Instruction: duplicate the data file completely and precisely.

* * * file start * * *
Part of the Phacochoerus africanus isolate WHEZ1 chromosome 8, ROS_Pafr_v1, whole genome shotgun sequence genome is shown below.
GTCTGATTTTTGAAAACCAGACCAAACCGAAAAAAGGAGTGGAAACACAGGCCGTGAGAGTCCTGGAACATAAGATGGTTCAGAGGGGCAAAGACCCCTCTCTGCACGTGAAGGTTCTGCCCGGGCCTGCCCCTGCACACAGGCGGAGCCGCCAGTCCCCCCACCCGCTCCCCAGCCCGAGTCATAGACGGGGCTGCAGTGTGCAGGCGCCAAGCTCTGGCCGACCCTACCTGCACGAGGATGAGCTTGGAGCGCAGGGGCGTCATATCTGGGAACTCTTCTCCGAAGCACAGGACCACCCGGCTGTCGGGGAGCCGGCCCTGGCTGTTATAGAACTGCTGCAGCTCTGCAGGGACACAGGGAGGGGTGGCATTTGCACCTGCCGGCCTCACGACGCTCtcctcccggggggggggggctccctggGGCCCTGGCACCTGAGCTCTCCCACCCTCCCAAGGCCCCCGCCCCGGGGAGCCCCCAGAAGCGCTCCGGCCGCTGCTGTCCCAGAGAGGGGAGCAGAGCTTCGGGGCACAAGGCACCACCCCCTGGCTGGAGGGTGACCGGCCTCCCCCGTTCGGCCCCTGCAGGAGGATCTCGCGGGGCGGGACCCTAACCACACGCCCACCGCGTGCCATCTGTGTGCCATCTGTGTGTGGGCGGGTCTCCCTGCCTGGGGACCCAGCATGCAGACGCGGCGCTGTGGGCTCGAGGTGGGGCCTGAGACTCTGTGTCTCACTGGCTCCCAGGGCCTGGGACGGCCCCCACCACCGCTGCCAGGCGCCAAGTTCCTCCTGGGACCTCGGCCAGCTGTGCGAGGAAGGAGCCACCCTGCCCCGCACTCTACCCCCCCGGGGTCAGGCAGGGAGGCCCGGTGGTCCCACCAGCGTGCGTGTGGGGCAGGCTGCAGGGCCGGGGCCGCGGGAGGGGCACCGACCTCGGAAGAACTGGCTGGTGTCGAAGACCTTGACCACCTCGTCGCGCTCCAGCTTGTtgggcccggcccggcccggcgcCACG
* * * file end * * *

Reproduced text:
Part of the Phacochoerus africanus isolate WHEZ1 chromosome 8, ROS_Pafr_v1, whole genome shotgun sequence genome is shown below.
GTCTGATTTTTGAAAACCAGACCAAACCGAAAAAAGGAGTGGAAACACAGGCCGTGAGAGTCCTGGAACATAAGATGGTTCAGAGGGGCAAAGACCCCTCTCTGCACGTGAAGGTTCTGCCCGGGCCTGCCCCTGCACACAGGCGGAGCCGCCAGTCCCCCCACCCGCTCCCCAGCCCGAGTCATAGACGGGGCTGCAGTGTGCAGGCGCCAAGCTCTGGCCGACCCTACCTGCACGAGGATGAGCTTGGAGCGCAGGGGCGTCATATCTGGGAACTCTTCTCCGAAGCACAGGACCACCCGGCTGTCGGGGAGCCGGCCCTGGCTGTTATAGAACTGCTGCAGCTCTGCAGGGACACAGGGAGGGGTGGCATTTGCACCTGCCGGCCTCACGACGCTCtcctcccggggggggggggctccctggGGCCCTGGCACCTGAGCTCTCCCACCCTCCCAAGGCCCCCGCCCCGGGGAGCCCCCAGAAGCGCTCCGGCCGCTGCTGTCCCAGAGAGGGGAGCAGAGCTTCGGGGCACAAGGCACCACCCCCTGGCTGGAGGGTGACCGGCCTCCCCCGTTCGGCCCCTGCAGGAGGATCTCGCGGGGCGGGACCCTAACCACACGCCCACCGCGTGCCATCTGTGTGCCATCTGTGTGTGGGCGGGTCTCCCTGCCTGGGGACCCAGCATGCAGACGCGGCGCTGTGGGCTCGAGGTGGGGCCTGAGACTCTGTGTCTCACTGGCTCCCAGGGCCTGGGACGGCCCCCACCACCGCTGCCAGGCGCCAAGTTCCTCCTGGGACCTCGGCCAGCTGTGCGAGGAAGGAGCCACCCTGCCCCGCACTCTACCCCCCCGGGGTCAGGCAGGGAGGCCCGGTGGTCCCACCAGCGTGCGTGTGGGGCAGGCTGCAGGGCCGGGGCCGCGGGAGGGGCACCGACCTCGGAAGAACTGGCTGGTGTCGAAGACCTTGACCACCTCGTCGCGCTCCAGCTTGTtgggcccggcccggcccggcgcCACG